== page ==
I’m rereading Cerebus for the first time in a decade or more. High Society was always lodged in my mind as the first of the really good Cerebus books, but I was concerned about the reliability of memory and the perils of revisiting old favourites. I shouldn’t have worried – this is still great stuff. It’s funny, sharp and switched on, an amazing jump from the first collection. I don’t think we see another quantum leap in skill like this in the rest of the series, or indeed in any other artistic endeavours I can think of off the top of my head.*
That said, the beginning is still raw Cerebus. The issue breaks are very obvious and there are far too many narrative captions (they finally drop out maybe a third of the way through the book, and Dave’s storytelling skill has increased so much that you don’t even notice their absence). The kidnapping and the Fleagle brothers are great fun, but it’s when Astoria enters and starts manipulating Cerebus that it kicks up a whole another level. The economic and political detail is still far ahead of anything else I’ve seen in comics (apart from non-fiction works like Darryl Richardson’s Supercrash), but it’s also very funny. Some of my favourite sequences are the campaign trail encounters, where Dave’s gifts for mimicry and revealing character through dialogue shine. It may be a fantasy world, but these sketches are so recognisably from our shared cultural understanding. John Cleese, misanthropic depressed Jewish comedians, That Farmer Guy From The Wuffa Wuffa issue, all so vivid in just a couple of panels. Election night itself is memorably tense, an excellently orchestrated issue. After that, we’re into Cerebus’ premiership, such as it is. Some people have complained that this section is rushed and flies by too quickly. It might well be that they are right and Dave had written himself into a corner after committing to wrapping up HS in 25 issues (if so, not the last time it will happen. This is one of the most interesting aspects of the size of the work – there was no going back and revising what was already in the public domain), but I always thought it was deliberate, and, along with the page design literally knocking Cerebus’ world sideways, supposed to emphasise how overwhelmed he was by events. Maybe, maybe not.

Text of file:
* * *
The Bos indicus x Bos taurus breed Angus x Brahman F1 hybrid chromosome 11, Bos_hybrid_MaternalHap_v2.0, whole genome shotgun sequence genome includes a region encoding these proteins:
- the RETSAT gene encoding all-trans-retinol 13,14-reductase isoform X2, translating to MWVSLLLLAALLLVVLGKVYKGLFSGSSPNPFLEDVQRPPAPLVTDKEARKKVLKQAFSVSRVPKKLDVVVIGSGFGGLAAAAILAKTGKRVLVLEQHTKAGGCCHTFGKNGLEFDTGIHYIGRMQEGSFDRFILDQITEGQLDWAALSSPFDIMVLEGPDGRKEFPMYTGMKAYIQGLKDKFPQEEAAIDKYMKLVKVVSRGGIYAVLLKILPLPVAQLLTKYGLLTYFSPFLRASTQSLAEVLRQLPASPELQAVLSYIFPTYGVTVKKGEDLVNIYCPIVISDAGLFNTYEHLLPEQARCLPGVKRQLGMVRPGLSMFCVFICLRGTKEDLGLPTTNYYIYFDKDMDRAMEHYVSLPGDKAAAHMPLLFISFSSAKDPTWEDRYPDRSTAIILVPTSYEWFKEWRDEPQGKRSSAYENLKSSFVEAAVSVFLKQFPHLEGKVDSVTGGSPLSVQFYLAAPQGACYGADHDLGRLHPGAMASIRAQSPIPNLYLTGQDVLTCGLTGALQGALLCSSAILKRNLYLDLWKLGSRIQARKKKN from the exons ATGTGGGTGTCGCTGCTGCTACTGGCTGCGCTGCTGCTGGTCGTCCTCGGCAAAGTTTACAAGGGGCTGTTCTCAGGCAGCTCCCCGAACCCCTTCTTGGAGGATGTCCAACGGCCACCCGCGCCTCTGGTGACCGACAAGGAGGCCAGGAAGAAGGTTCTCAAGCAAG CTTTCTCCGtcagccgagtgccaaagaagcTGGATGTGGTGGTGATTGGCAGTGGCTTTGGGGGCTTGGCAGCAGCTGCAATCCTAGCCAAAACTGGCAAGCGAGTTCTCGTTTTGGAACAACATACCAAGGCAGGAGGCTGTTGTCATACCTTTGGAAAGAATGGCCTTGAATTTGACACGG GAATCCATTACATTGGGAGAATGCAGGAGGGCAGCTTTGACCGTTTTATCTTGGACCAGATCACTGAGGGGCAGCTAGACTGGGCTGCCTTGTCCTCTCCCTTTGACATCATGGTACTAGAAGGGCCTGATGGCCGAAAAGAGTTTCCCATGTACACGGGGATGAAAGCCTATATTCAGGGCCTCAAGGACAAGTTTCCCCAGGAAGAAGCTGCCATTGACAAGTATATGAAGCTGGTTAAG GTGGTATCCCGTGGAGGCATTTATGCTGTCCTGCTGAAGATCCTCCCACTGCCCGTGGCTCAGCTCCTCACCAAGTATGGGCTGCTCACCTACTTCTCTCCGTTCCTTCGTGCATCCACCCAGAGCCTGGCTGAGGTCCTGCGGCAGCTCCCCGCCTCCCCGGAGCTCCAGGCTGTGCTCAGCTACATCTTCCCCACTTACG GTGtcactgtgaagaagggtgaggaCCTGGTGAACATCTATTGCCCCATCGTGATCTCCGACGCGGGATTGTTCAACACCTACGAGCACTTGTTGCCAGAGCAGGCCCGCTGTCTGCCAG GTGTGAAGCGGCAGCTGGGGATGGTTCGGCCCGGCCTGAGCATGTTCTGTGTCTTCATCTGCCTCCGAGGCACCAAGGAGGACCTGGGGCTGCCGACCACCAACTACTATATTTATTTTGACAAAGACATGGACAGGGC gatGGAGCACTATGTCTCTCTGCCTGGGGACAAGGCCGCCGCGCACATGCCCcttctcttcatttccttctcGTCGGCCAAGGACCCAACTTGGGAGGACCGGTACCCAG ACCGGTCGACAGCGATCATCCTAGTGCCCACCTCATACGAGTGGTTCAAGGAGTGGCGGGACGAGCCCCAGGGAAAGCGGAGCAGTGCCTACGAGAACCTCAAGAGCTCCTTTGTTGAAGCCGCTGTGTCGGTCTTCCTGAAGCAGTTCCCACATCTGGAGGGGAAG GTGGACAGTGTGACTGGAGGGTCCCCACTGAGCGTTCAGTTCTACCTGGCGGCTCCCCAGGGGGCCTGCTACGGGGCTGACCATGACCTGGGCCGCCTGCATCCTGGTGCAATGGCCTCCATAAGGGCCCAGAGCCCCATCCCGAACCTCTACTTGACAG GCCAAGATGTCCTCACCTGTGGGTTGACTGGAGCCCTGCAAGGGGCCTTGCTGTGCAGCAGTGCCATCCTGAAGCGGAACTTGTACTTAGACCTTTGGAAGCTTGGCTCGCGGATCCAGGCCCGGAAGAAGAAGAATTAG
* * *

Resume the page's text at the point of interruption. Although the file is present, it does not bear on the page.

A few other random observations:
The very last page is, considering it was created by a twentysomething, an astonishingly acute take on the tendency of the idealistic young to believe in pointless doomed causes.
On this reread, I was completely floored by a particular stupid comment of Elrod’s. Innocuous in itself, it takes on a whole new meaning once you’ve read Minds, which wouldn’t be published for another twelve years or so. That’s some pretty hefty foreshadowing.
All those words about how it’s much better than the first book and how this is the best starting point notwithstanding, it’s surprising how many elements of what I’d consider to be “Core Cerebus” are still waiting to be introduced at the end of the book. The Cirinists have been an absolutely minimal presence, if they’ve featured at all, the Tarim / Terim dichotomy has barely been mentioned, and any information about the nature and number of aardvarks is missing – at this point, Cerebus is still basically just a funny looking character. Lots to come… I am itching to crack on with Church & State now.
*(FWIW, I reckon Sim’s talent continues to build, albeit at a more incremental level, all the way through to issue 220 or thereabouts. After that, his technical ability soars – the lettering, page composition and character art in the final few books are all tremendous – but his narrative ability pretty much deserts him, until a late flourish with The Last Day).